2013 Provence and Burgundy Bike Tour

Here’s a trip worthy of any cyclist’s bucket list: A combination river cruise and cycling tour of France’s two most colorful regions: Burgundy and Provence. Better yet, this adventure is timed to coordinate with the historic 100th running of the Tour de France. It was custom designed for riders with a wide range of abilities. Your daily choice of activities can be as demanding as you wish. Routes are as easy as a 20-mile downriver spin or as challenging as an ascent of Mont Ventoux. The tour includes enough variety that even non-cyclist spouses can fill their week non-cycling activities. After our tour, you can even join us to toast the final stage of “Le Tour” from the Champs-Élysées!
River travel is an ideal way to enjoy cycling and other activities in the South of France. There’s no packing and unpacking each day (with excellent shipboard laundry service). Use of a ship lets the tour concentrate on the finest and most interesting parts of southern France and bypass more ordinary areas.

Please don’t confuse our 5-star cruise ship with a barge. The Amadeus Symphony features sun deck, splash pool, spa, library and lots of space to relax. A river cruise, with castles, locks and ever-changing scenery is never boring. On a flat-bottom river cruiser, motion sickness is never a problem. Since this is a tour keyed to cyclists, the lifestyle is casual, but the food and service are first-class.

When and where? We’ll meet flights into Geneva’s airport as early as July 8, 2013. On July 12, after two days of optional rides and activities in Switzerland, we’ll cross into France to board Lueftner’s Amadeus Symphony for a wondrous 8-night voyage along the entire navigable lengths of the Saone and Rhone rivers. At the Mediterranean Delta our final ride through the fabled Camargue includes pink flamingos and wild white stallions. On Saturday the 20th you can fly home from Marseilles or continue with us for a 3-hour TGV ride to Paris, where you can toast the finale of the 100th Tour de France the following afternoon.
River travel is the ideal way to experience two Europe’s finest regions. Using a ship instead of hotels avoids the daily drudgery of packing and unpacking. Each morning this floating resort will deliver us to the perfect ride start before cruising downriver and pausing two hours to serve lunch. The afternoon cruise ends at the center of an interesting town where the ship will linger until dinner. To include superior cycling and scenery, the ship can move up to 100 miles while we sleep, to skip past the less-interesting areas that normal cycling tours are obliged to include. On this cyclists’ charter there’s no need to pack heels or neckties (and the ship’s laundry can take care of your lycra). While the experience is casual for us, the ship’s crew of 40 provides friendly yet impeccable service. Dinners are especially memorable. There’s a new menu nightly, and each has a range is choices. Because it’s France, expertly prepared cuisine is accompanied by wine.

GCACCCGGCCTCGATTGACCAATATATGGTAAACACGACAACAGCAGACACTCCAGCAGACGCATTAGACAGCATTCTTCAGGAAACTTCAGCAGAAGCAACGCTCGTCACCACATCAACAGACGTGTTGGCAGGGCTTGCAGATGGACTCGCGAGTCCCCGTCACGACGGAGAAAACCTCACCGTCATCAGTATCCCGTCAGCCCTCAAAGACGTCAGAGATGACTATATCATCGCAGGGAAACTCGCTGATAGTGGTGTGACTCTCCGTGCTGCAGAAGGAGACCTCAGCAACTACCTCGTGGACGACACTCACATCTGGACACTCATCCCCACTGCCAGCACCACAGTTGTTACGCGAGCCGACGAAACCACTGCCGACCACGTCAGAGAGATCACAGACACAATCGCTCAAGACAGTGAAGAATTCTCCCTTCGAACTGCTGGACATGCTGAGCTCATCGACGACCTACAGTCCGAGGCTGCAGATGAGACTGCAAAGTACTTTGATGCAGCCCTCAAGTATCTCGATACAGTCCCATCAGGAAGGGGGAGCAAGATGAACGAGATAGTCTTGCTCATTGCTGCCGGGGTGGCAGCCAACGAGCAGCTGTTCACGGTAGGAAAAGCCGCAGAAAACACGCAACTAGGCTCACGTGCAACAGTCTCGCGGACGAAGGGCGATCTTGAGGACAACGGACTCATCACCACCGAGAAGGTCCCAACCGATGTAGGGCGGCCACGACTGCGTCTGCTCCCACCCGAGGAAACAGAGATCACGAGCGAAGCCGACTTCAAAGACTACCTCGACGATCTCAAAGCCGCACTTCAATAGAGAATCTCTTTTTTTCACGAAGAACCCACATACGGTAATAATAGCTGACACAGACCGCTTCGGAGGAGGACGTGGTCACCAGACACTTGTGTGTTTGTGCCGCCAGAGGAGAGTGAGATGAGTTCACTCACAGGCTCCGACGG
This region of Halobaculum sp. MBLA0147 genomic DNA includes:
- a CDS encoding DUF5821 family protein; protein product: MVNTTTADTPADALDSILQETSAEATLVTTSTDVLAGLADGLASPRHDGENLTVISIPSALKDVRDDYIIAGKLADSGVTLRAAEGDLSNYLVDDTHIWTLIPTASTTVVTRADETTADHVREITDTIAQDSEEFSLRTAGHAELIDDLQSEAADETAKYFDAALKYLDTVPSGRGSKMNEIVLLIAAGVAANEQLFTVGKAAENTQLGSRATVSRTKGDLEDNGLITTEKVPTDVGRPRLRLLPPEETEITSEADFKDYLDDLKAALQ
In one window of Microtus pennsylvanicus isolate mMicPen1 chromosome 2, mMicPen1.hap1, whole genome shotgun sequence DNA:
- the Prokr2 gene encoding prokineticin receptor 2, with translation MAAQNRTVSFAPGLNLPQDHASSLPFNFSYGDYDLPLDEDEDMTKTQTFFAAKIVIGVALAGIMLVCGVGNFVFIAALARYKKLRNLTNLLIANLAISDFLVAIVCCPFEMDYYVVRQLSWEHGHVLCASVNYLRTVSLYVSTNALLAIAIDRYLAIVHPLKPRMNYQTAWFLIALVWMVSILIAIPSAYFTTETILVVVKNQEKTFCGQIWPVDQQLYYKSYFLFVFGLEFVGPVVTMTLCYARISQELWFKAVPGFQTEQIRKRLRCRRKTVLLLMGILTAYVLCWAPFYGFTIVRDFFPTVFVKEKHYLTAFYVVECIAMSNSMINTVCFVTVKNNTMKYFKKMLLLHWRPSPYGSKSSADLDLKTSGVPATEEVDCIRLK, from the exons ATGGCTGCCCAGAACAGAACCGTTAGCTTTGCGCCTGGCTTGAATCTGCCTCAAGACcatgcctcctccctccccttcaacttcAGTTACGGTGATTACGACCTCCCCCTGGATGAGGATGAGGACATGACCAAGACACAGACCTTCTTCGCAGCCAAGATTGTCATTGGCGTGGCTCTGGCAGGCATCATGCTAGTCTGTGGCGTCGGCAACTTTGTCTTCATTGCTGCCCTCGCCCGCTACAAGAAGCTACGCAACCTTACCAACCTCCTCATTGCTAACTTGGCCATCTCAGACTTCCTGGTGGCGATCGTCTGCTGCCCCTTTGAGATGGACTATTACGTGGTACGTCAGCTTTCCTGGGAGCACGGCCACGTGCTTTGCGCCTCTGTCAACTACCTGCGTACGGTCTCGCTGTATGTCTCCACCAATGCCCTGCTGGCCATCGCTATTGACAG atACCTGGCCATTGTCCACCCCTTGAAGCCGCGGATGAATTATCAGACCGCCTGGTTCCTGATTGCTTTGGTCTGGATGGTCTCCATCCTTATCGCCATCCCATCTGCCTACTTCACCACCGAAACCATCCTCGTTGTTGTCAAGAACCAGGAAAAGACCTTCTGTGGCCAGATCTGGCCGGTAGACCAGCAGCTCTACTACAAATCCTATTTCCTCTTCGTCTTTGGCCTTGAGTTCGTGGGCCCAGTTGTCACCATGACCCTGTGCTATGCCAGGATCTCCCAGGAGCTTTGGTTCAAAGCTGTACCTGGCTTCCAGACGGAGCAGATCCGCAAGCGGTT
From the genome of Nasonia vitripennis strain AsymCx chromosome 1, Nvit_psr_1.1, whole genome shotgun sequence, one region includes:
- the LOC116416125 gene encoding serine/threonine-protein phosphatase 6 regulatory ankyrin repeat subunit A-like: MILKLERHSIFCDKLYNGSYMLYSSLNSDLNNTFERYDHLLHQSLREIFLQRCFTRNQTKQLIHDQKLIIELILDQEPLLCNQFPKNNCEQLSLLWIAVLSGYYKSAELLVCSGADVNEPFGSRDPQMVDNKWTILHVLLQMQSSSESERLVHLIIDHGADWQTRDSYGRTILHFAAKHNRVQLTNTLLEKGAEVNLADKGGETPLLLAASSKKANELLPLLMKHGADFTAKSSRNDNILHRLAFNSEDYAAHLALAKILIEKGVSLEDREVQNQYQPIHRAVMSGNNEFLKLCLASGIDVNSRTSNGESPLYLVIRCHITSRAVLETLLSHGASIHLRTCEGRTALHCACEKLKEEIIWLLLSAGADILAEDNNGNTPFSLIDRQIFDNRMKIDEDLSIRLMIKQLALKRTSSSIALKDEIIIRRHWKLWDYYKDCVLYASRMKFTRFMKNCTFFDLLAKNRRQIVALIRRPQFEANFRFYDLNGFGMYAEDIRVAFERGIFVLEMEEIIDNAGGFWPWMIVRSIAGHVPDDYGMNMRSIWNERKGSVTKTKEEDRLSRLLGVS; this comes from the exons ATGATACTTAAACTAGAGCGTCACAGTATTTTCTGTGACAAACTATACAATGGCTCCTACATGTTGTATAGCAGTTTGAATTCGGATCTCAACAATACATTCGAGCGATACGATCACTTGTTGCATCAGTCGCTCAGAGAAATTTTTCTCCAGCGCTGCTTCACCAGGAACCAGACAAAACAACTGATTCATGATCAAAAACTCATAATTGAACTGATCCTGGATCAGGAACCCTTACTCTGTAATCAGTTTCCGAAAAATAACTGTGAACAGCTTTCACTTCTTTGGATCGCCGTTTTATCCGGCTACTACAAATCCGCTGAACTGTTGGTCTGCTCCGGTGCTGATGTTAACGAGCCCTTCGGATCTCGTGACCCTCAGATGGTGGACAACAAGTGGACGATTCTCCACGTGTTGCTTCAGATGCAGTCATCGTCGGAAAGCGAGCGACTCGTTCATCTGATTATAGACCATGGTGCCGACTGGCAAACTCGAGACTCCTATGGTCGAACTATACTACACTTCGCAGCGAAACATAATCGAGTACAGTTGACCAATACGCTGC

Each day starts with a hearty breakfast and pre-tour talk that reviews excellent route materials. There is always a choice of at least three carefully chosen routes. The shortest routes are flatter, and follow the river downstream. The longest routes climb away from the river to reveal spectacular vistas. On most days you can ride in the morning, the afternoon, both or neither. Although the ship provides five meals per day (!), foodies may want to sample the local fare. One night our ship docks at the front door of Restaurant Bocuse — the world-renowned birthplace of Nouvelle Cuisine. Other historic tie ups include Chalon Sur Saone, Macon, Lyon, Avignon and Arles. Gorgeous rides allow you to reach and explore the great winemaking and historic areas surrounding the river.
Most bike tours include plenty of miles and not much more. Beyond some of France’s finest cycling and scenery, we’ll include a number professionally guided events. In a candle-lit cave beneath a 12th century chateau, for instance, you’ll learn the ancient Burgundian art of swirling, sipping and spitting. Local experts will also guide you through a Medieval hospital, a recently unearthed Roman city, France’s version of the Vatican, and the asylum where Vincent Van Gogh painted Starry Night. Additional admissions include a massive cut-in-stone castle and a uniquely non-Spanish bull-fight (in the South of France the bull can win and the only blood might be that of the matador). The highlight for many is certain to be the supported ascent of Mont Ventoux, using the classic route included in 14 Tours de France.
Is it expensive? As a rule of thumb, an epic European cycling vacation costs as much as a really good bike. Actually, this particular 9-day cycling cruise through France, which starts at a bit over $4,000 per person, costs no more than a popular Backroads.com bicycle tour in the same country. The difference? Their justifiably popular 5-day inn-to-inn tours visit either Burgundy or Provence—but never both. At about the same price this 9-day tour through both regions includes twice as many miles and attractions, a scenic cruise and all meals. Optionally, our tour includes the finish of the 100th Tour de France and a chance to visit Geneva and Paris.

While I’d love to tell you we “built” this adventure in Waterford’s workshop, in actuality we’ve teamed up with Santana Cycles, a California-built bike brand founded by Jan and Bill McCready. I’ve known the McCreadys for decades, in addition to being lifelong cyclists Jan and Bill traveled extensively in France. On behalf of Santana’s customers they produced dozens of traditional cycling tours prior to 2005, the year they chartered their first cruise ship. In 2013, the year of the 100th Tour de France, Waterford is proud to co-host Santana’s 10th ship-and-bike adventure—a Tour de Force vacation that blends energetic cycling with a luxurious river cruise.